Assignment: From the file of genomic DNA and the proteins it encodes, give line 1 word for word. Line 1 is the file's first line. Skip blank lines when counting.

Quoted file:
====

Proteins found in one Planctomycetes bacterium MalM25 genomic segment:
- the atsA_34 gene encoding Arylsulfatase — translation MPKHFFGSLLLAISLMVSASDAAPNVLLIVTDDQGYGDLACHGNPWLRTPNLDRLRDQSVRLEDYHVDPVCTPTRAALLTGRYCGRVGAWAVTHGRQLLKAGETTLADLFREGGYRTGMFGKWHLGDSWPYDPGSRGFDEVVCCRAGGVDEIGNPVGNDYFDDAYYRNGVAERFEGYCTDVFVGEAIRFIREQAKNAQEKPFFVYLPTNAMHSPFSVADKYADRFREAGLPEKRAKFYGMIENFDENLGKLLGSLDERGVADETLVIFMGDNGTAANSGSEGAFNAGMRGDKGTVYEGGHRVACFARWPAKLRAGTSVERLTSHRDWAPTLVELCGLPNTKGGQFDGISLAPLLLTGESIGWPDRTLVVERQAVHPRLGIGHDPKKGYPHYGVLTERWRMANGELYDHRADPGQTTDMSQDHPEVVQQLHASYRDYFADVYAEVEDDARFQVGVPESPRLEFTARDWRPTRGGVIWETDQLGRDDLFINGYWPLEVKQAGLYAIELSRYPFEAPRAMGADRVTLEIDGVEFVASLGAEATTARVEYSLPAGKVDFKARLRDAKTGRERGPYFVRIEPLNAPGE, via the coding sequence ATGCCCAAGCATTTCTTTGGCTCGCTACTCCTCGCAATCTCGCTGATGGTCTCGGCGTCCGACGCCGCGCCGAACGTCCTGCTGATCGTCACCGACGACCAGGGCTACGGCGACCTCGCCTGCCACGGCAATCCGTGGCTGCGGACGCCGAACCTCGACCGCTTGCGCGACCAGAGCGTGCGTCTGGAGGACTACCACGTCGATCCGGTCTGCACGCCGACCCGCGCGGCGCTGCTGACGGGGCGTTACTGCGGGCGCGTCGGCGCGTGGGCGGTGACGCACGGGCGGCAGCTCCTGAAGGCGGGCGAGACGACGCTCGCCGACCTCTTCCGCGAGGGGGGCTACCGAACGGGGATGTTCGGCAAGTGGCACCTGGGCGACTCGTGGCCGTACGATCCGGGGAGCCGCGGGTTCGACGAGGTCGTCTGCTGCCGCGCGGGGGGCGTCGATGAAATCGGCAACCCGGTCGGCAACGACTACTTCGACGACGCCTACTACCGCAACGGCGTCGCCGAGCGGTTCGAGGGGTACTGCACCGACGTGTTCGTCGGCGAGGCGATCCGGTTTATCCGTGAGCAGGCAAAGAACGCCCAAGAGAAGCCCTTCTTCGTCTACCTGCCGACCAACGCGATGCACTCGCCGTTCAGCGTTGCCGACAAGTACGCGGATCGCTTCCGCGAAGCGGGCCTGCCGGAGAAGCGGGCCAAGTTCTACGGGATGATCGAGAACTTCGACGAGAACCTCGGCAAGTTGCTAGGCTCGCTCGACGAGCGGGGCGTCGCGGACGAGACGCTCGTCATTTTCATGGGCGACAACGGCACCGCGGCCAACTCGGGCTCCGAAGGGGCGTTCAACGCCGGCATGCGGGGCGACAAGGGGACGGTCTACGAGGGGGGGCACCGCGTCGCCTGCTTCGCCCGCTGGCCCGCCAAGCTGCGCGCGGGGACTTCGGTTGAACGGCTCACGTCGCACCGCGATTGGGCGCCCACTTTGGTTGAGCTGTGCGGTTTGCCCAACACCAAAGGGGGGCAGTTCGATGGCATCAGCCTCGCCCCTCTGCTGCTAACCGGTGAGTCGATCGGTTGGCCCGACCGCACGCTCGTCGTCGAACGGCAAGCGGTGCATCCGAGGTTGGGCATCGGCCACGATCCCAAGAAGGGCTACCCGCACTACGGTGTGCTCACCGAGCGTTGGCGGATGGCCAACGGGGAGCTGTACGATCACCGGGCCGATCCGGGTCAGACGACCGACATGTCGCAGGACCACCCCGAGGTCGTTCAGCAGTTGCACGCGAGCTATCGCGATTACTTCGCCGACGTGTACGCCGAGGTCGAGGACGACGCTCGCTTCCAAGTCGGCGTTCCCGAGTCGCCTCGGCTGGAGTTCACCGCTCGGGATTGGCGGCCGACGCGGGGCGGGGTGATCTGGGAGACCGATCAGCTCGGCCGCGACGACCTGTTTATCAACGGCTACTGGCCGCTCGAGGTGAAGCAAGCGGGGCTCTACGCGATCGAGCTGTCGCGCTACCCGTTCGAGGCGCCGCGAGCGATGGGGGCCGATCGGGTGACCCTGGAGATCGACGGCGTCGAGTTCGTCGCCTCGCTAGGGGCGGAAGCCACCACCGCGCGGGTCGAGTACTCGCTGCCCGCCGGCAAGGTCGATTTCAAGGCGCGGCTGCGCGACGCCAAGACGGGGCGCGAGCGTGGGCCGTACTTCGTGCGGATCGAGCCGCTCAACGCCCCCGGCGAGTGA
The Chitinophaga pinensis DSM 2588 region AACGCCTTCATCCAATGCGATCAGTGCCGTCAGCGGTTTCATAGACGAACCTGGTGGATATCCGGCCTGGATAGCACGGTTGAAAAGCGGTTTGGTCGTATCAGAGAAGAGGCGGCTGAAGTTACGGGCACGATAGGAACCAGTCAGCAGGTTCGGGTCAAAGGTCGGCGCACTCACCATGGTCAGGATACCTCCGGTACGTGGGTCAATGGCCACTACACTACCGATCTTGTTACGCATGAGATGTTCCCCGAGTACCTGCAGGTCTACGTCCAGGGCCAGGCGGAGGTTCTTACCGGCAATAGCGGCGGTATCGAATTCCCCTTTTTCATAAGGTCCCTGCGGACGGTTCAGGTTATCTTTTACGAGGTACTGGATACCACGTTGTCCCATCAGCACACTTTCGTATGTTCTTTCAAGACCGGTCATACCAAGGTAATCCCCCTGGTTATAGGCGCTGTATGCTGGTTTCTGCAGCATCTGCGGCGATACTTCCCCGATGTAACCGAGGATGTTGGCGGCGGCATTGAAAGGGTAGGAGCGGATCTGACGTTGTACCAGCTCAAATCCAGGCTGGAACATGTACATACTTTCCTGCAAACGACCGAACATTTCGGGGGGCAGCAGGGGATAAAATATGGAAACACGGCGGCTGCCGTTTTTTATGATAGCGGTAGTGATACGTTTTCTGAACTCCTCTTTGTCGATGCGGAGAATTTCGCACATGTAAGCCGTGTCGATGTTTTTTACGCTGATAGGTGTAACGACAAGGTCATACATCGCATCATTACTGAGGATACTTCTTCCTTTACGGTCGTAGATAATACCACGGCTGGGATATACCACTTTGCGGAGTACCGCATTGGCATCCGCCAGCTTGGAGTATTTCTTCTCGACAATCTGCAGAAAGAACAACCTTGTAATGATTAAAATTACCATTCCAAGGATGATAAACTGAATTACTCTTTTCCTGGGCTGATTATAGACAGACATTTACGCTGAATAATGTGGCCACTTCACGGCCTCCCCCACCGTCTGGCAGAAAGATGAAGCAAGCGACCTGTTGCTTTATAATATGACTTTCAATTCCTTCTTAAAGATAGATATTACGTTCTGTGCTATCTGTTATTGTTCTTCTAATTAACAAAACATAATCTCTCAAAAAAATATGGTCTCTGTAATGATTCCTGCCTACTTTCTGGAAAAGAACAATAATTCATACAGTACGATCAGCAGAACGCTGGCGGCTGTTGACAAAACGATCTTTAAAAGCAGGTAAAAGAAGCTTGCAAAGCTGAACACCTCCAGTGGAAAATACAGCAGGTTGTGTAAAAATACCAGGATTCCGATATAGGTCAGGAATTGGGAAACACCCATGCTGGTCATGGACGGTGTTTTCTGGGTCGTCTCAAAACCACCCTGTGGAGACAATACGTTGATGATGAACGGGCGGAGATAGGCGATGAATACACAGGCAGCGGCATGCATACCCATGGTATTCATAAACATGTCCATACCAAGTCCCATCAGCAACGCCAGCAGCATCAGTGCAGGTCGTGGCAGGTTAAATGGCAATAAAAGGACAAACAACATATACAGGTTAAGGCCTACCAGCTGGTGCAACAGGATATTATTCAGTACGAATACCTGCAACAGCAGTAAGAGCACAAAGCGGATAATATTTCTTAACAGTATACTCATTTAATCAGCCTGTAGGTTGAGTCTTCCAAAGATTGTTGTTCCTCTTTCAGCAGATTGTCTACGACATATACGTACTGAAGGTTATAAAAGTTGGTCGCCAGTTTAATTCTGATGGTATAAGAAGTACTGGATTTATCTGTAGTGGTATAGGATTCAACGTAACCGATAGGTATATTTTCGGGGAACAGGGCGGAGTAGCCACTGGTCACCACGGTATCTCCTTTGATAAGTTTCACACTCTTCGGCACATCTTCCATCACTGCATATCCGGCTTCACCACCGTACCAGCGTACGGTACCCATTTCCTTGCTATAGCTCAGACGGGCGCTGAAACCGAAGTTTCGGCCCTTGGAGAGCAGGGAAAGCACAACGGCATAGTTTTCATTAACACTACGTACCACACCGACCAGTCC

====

Proteins found in one Planctomycetes bacterium MalM25 genomic segment: